@Free Book ⚛ The Peninsular War: A New History µ eBook or E-pub free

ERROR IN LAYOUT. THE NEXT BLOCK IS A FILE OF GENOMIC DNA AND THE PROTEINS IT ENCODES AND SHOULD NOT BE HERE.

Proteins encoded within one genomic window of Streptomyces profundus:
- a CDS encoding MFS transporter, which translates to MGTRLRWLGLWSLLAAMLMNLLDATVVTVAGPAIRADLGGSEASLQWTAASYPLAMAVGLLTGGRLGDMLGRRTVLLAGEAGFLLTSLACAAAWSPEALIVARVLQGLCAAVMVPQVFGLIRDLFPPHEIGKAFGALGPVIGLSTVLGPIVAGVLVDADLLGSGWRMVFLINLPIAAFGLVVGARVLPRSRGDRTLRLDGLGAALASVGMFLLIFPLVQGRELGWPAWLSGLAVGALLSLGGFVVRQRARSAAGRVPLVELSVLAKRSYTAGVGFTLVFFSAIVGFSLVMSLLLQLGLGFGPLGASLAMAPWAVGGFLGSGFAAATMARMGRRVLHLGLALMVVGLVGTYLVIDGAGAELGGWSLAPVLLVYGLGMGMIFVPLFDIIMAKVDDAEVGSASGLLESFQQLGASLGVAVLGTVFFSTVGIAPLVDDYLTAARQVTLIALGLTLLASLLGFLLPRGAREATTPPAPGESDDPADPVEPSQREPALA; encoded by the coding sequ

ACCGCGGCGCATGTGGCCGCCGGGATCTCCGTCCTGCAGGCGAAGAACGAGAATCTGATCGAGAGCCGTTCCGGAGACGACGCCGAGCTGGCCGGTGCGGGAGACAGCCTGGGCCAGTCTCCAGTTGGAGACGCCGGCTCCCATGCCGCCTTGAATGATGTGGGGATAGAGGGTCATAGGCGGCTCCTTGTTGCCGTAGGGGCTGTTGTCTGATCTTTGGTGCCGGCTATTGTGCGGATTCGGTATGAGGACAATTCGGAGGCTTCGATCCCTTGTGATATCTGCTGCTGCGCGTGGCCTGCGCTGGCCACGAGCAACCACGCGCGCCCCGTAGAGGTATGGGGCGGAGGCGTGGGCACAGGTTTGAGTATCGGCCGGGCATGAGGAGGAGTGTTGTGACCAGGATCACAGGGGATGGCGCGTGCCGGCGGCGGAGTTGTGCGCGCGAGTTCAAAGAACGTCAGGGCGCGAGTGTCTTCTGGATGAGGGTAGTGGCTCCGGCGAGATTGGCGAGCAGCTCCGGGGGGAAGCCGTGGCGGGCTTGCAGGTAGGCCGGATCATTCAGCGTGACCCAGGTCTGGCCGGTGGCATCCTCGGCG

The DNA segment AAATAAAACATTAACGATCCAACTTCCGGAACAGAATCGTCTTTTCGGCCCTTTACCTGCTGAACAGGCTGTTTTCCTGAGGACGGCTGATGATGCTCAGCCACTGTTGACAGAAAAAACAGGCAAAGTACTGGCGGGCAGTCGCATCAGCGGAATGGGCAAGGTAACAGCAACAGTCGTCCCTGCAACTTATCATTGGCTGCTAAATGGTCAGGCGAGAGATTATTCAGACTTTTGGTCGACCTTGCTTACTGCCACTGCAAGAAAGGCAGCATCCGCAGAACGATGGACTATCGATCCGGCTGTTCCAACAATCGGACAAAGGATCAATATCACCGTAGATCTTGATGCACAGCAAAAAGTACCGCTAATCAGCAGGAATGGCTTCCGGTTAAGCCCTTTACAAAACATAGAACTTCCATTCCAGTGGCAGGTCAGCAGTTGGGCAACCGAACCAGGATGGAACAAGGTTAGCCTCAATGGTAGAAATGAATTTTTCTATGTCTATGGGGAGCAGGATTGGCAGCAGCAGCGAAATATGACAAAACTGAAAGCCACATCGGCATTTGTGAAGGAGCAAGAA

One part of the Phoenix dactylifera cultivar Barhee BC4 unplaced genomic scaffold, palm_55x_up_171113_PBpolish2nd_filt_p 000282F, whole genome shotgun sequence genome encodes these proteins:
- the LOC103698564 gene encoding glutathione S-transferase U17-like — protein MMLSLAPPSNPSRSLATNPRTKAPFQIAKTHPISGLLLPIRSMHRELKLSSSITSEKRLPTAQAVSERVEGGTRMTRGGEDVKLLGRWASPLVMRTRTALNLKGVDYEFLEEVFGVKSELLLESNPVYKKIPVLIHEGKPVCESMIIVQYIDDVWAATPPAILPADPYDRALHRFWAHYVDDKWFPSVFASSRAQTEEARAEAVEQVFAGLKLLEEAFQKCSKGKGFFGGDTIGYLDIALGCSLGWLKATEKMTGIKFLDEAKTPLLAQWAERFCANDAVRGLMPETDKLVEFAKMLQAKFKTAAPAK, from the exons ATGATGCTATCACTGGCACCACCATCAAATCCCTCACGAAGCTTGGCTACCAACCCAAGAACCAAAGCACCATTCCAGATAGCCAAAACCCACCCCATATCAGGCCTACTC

This seemed to want to be a book either about how the Josephinian Interregnum reshaped Spanish politics or about How Brutish the British, but it never really managed to be either thing, getting bogged down in descriptions of battles Or perhaps the descriptions of battles were meant to be the main thing, in which case they could have been augmented by some attempt to explain what bearing the details of a battle might have on anything The larger problem, I suppose, is that the book is an attempt to reshape a large body of existing work, but is packaged like an introduction to its subject I can guess that to the specialist it would be intriguing, but to the novice it just seems confused. Terrible book so bias against the English you would think the Spanish actually had an army in the field that did something in stead of running away at Talavera not even mentioned can not say this book made me so angry @Free Book º The Peninsular War: A New History Í For Centuries Spain Had Been The Most Feared And Predatory Power In Europe It Had The Largest Empire And One Of The World S Great Navies To Defend It Nothing Could Have Prepared The Spanish For The Devastating Implosion Of Trafalgar Destroyed Its Navy And The Country Degenerated Into A Brutalized Shambles With French And British Armies Marching Across It At Will The Result Was A War Which Killed Over A Million Spaniards And Ended Its EmpireThis Book Is The First In A Generation To Come To Terms With This Spectacular And Terrible Conflict, Immortalised By Goya And The Arena In Which Wellington And His Redcoats Carved Out One Of The Greatest Episodes In British Military History I will say it again I really think this website needs half star intervals I really couldn t give this book 3 stars, but it s also hard to give 4 at some points It has great analysis, is a particularly good military narrative for being political than military, and is written very well It s just.you ever have a book you re reading underwhelm you, but you don t know why That s this book for me Esdaile does make great points about French abilities militarily to win this war at multiple points, even as late as early 1812, but fails to give analysis on the WHY in terms of Napoleon s inactivity in 1811 13 The only time from 05 to 15 that he is not at war You probably could draw your own conclusions in all fairness to the author seeing as how the Spanish factions couldn t stand Napoelon as soon as 08 , but a little insight from the author would be nice Again, super hate that I didn t like this book. The best one volume history of the Peninsular Esdaile often surprises by coming up with something really worthwhile when you d think it had all been done and said This is an erudite scholarly examination of the Peninsular War Charles Esdaile has unravelled the twisted strands of political, social, economic and military history that pervade this chaotic period.Though sometimes heavy going the information is presented in a logical rational manner A most informative read. A review by Bernard Cornwell states that he suspects this will become the standard work on the Peninsular War Though i am not a military historian, I found that this volume was very readable and appreciated all of the quotations Esdaile included from contemporary accounts, memoirs, dispatches and the like These enlivened the narrative and made visualizing the events much easier The 22 maps of Spain and various campaigns made it easy to follow the battle narratives, though had the map of Spain been a relief map of detail, it would have increased, I think, my understanding of the challenges facing all armies and generals I did find at least one quoted source that was not listed in the bibliography, however. A decent history that allows one to skip the 125 year old 8 volume history of the Peninsular war by Oman Perhaps the author felt that no new ground remained to be plowed in the description of the battles themselves but for whatever reason this book felt unusually weighted towards the social and political history slighting the military history to a degree that made this an unsuitable book for someone unacquainted with this conflict As it was, while a better knowledge of the milieu and a fresh take on some of the assumptions was interesting I was still hoping for an up to date analysis of military tactics and strategies. Napoleon Bonaparte s decision in 1808 to occupy Spain typically is ranked second only to his invasion to Russia in terms of the disastrous mistakes made by the French emperor What began as a swift military operation soon degenerated into an ulcer that tied down thousands of troops, slowly bleeding France s strength For this reason, the Peninsular War has never wanted for attention, especially among British historians who have long chronicled the campaigns waged by Arthur Wellesley in his ascent to glory as the Duke of Wellington.Yet for all of the attention the war has received Charles Esdaile is able to offer something different from most English language accounts of the war, which is a Spanish centric focus This allows him to highlight a number of important points lacking from previous accounts, not the least of which is the importance of the war to the history of Spain itself This self evident point is detailed superbly in his book, which shows how the French occupation played into Spanish politics Dominated by the royal favorite Manuel Godoy, Spain agreed in 1807 to support France invasion of Portugal Godoy s unpopularity with both the Spanish public and the heir, the future Ferdinand VII, did little to warm the Spanish political nation to their involvement The political crisis created by the Mutiny of Aranjuez gave Napoleon the opportunity to intervene by exploiting the request to arbitrate the succession crisis between Ferdinand and his father Charles IV by installing his own brother Joseph as king.Esdaile is sympathetic to el rey intruso, presenting Joseph as a man with good intentions thrust by his younger brother onto a throne he did not desire These intentions were often thwarted by Spain s limited resources which Napoleon expected to finance the occupation and by the war Esdaile does not minimize the brutality of the conflict, detailing the outrages and atrocities committed on all sides He is particularly judgmental about the sometimes romanticized guerrilleros, viewing them as having a negligible military impact and describing how they were often viewed as the greater evil by many Spaniards Esdaile is no less critical of the activities of the Spanish junta and their armies, though he gives them due credit for their performance n several battles.Nonetheless Esdaile argues that for all of the efforts of the junta and the Anglo Portuguese army to resist the French occupation, the French were enjoying considerable success in establishing control over Spain prior to 1812 In this respect, the key event in Spain s liberation was not any one battle or domestic political development but Napoleon s decision to invade Russia, which resulted in the withdrawal of French units necessary for maintaining control Facing a weakened opponent, the Spanish Anglo Portuguese forces were able to unravel French control, driving French forces out fo most of Spain by 1814 and setting Spain down a path of political turmoil that would last for over a century.Esdaile s arguments may challenge the assumptions of some of his readers about the war, but his arguments are difficult to deny Based on an impressive range of Spanish, English, and French sources, they offer a valuable multi dimensional account of a complicated and often vicious conflict While his prose is often blunt, his combined analysis of military operations and Spanish politics make his book necessary reading for anyone interested in the Peninsular War or the history of modern Spain Though it will hardly be the final word on the subject it will long be one that people will need to consult to understand this event and its lasting repercussions for all involved. A first rate history The seven volume history by Sir Charles Oman graces my bookshelves and I have read it through twice, with deep enjoyment I therefore wasn t sure if this much concise volume would teach me anything new To my delight, it did Oman is of course rather dated now, and Esdaile points out that the weakness of Oman is his lack of attention to the Spanish political background This is by no means a dry subject the complex interplay of ideas in nineteenth century Spain from reactionary ultra conservatism to extreme liberalism, and all shades in between had consequences that could easily get you killed The squabbles between the junta and the generals, and between the Spanish generals themselves, make far sense when one sees them as a battleground between competing ideologies and not just competing egos The Spanish adherents of Joseph Bonaparte, el rey intruso , were not all corrupt chancers and traitors some genuinely saw themselves as pledging allegiance to a new kind of liberal Spain I find this kind of thing absorbing, and Esdaile is brilliant at showing not just the complex nuances of Spanish politics but how these had a direct influence on battlefield events This gives the whole conflict a clarity which is lacking in Oman, where sometimes the mass of battlefield accounts are difficult to follow because they lack a political context.Of course the battles are not forgotten here, and there are some good maps to complement the text The disgraceful behaviour of many British soldiers off the battlefield made me wince But all sides in this conflict get their due, and Esdaile shows that those on all sides could perform heroically at some times and with cowardice or criminality at others Esdaile also gives every general a pungent pen portrait even if it is only to refer to him as a nonentity which adds a further level of flavour to one s understanding Really good stuff.